-- Crude oil prices sank 5% Tuesday on another round of dismal global economic news, dipping below $60 a barrel — a 20-month low — and raising the prospect of even-cheaper gasoline.
Peter Beutel, president of Cameron Hanover, an energy risk management firm, says the decline was largely sparked by news that Chinese imports of refined petroleum products dropped to a two-year low in October, 21% below September's imports.
"What had started as a decline in demand in the U.S. has now become declines in Europe and Asia," he says. "It's showing how rapidly demand destruction is spreading across the globe."
Crude oil for December delivery fell $3.11 a barrel to settle at $59.30 on the New York Mercantile Exchange, the lowest since March 2007. Oil prices now have plunged 60% since hitting a record-high $147 in mid-July.
Oil has traded in the $60 to $70 range in recent weeks, with rallies — spurred partly by OPEC's recent decision to cut oil production — quickly squashed by a drumbeat of dreary economic reports, Beutel says.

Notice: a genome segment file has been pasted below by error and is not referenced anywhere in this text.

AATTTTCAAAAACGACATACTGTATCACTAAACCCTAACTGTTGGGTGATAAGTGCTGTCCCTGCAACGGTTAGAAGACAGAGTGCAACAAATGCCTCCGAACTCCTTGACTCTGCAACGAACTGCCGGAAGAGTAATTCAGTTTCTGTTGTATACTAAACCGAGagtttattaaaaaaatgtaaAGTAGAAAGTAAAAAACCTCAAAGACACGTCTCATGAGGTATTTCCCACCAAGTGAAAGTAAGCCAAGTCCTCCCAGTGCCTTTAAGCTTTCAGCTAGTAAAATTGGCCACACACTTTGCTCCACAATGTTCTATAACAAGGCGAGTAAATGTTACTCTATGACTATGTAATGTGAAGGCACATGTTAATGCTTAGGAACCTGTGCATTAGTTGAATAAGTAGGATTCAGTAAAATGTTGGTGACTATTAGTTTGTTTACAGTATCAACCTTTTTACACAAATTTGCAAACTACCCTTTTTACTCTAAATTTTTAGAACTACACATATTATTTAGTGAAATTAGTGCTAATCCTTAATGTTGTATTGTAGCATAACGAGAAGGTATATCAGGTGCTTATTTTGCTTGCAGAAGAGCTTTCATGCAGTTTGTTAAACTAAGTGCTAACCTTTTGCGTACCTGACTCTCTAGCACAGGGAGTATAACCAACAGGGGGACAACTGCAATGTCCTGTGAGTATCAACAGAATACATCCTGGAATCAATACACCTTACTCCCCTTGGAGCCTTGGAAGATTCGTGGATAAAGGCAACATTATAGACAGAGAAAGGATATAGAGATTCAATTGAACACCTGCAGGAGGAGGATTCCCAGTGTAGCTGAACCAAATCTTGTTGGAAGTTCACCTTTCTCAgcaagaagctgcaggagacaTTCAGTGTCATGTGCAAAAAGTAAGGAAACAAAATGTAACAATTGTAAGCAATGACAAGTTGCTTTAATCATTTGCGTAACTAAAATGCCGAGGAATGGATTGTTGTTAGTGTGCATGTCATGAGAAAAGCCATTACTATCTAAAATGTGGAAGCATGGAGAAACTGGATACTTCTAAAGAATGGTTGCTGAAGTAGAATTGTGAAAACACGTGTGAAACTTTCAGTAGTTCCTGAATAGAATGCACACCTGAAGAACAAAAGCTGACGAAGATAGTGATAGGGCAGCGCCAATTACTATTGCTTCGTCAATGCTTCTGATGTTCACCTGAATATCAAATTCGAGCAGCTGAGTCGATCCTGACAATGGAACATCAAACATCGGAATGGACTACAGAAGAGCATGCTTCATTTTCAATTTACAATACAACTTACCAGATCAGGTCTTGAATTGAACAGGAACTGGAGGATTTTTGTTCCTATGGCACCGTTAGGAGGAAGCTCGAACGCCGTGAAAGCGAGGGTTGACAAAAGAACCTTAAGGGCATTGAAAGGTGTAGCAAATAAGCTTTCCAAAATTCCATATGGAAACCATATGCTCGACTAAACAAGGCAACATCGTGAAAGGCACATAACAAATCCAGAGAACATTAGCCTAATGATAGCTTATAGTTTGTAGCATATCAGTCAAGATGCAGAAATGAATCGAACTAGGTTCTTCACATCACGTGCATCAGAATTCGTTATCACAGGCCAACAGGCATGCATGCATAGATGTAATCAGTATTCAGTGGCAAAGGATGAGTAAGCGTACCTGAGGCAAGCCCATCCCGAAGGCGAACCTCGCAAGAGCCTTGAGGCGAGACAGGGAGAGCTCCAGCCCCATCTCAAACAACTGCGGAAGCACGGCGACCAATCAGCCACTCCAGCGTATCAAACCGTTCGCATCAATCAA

Gasoline prices are likely to follow oil lower. The nationwide average price of a gallon of regular gasoline slipped another 2 cents Tuesday to $2.22 a gallon, AAA says. Gas prices have tumbled 46% since peaking at $4.11 in July. In Kansas City, Mo., average prices were $1.80 a gallon.
Tom Kloza, chief oil analyst at the Oil Price Information Service, says he hasn't yet seen the kind of panic selling typical of a market bottom. As a result, he says, there's a reasonable chance crude could sink as low as $45 a barrel, if only briefly, by year's end, with gasoline prices falling to $1.50 to $1.75 a gallon.
"I think there's no real conviction out there that the price is going to bounce back in 2008, and nobody wants to plow money in, fearing the next 90 days look like a return to cheap oil," Kloza says. "Sentiment can drive these things, and it develops its own gravitational pull."